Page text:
Cowboy talk and lots of laughs
Actually, the play featuring Yang and Hsieh, Lone Star by James McLure, was the second of the evening, but clearly the more memorable. Not that McLure's Laundry and Bourbon lacked in any way. In fact, actresses Gigi Jhong, Lisa Marie Nakamura and Liane Loui were truly brilliant. It was a bit apparent, though, that playing Texas belles was a bit of a stretch for these fine talents. Best at this sleight-of-hand magic was Loui, a sure winner if a Miss Southern Belle Bitch of the Year Award is ever created. Think of that Bobby Gentry song and the whole kit and caboodle of gossipy, status-hungry ladies and you get the idea. Nakamura's hilarious, deadpan humor provided the perfect counterpoint.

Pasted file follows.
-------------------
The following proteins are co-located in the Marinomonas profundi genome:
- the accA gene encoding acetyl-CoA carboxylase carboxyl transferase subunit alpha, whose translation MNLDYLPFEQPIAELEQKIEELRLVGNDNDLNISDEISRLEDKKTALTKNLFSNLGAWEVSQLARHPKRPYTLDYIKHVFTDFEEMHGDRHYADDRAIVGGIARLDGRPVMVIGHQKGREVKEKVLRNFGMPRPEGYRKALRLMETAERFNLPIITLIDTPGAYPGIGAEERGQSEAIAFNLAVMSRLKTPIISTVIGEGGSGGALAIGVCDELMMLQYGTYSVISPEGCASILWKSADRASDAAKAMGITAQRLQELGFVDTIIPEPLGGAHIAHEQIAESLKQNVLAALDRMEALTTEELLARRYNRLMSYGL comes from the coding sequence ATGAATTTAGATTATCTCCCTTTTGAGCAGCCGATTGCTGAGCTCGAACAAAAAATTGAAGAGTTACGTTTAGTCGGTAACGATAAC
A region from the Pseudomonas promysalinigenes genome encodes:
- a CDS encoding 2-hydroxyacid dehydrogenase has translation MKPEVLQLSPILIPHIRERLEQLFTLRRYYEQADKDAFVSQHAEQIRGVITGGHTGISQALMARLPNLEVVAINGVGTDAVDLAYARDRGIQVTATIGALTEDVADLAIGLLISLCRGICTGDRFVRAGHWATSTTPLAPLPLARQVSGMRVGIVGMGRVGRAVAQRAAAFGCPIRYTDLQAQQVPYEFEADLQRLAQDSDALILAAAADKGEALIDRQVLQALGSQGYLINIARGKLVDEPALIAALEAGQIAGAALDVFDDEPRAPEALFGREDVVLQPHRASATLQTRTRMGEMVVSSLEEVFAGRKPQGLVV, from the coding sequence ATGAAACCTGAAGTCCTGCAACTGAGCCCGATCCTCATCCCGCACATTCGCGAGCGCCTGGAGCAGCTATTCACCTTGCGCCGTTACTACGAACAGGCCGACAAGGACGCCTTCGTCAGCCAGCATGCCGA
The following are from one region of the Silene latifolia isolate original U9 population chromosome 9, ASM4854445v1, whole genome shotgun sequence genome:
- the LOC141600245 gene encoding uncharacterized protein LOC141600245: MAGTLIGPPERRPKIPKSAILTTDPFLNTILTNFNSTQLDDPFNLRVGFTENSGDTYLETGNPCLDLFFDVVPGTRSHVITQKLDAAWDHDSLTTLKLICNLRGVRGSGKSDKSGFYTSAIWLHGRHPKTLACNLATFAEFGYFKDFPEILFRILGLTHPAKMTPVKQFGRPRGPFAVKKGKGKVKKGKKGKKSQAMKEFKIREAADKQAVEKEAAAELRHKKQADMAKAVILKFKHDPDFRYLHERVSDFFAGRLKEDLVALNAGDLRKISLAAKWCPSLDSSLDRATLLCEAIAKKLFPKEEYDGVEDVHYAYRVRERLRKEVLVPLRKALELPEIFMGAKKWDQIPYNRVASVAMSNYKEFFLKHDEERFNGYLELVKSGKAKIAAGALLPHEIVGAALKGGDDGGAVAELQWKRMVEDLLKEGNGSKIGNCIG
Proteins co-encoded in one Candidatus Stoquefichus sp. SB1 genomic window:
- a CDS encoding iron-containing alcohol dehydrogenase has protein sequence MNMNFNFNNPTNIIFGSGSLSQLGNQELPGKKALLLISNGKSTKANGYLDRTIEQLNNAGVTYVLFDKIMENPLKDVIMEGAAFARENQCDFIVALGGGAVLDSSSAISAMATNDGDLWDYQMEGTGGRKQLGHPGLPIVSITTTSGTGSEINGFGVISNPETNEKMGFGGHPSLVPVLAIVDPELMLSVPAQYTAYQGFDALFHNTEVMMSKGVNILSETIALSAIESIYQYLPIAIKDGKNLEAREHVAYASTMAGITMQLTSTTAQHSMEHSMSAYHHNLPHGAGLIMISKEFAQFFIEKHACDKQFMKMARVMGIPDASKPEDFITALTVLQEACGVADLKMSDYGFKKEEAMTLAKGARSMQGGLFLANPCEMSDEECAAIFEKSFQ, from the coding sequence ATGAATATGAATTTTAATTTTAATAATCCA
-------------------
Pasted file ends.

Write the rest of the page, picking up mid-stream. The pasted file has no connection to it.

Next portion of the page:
But, oh, those guys! They were both to die for in their roles as a Vietnam veteran (Hsieh) who returns to his small town and his innocent younger brother. Yang was very convincing as a guy whose greatest joy in life comes from eating candy bars and pretending to be as sexually knowledgeable as his older brother.
Enter Cletis, played with achingly poignant humor by Hing Lam, the town nerd, now married to Miss Southern Bitch from the earlier play. Each play interlocks, both telling the stories of the men and women of a small town in a familiar and believable way. Characters from each overlap and develop the stories introduced in Laundry. ReAct's ambitious casting, which had Asians portraying rednecks, lent each production a different spin, one that would have been missing had the director used more traditional casting.
To find out how funny these performers are, you'll have to see them for yourself. After a summer missing these delightful folks, it was good to have them back for two such splendid shows
September 16, 1994
ARTS & ENTERTAINMENT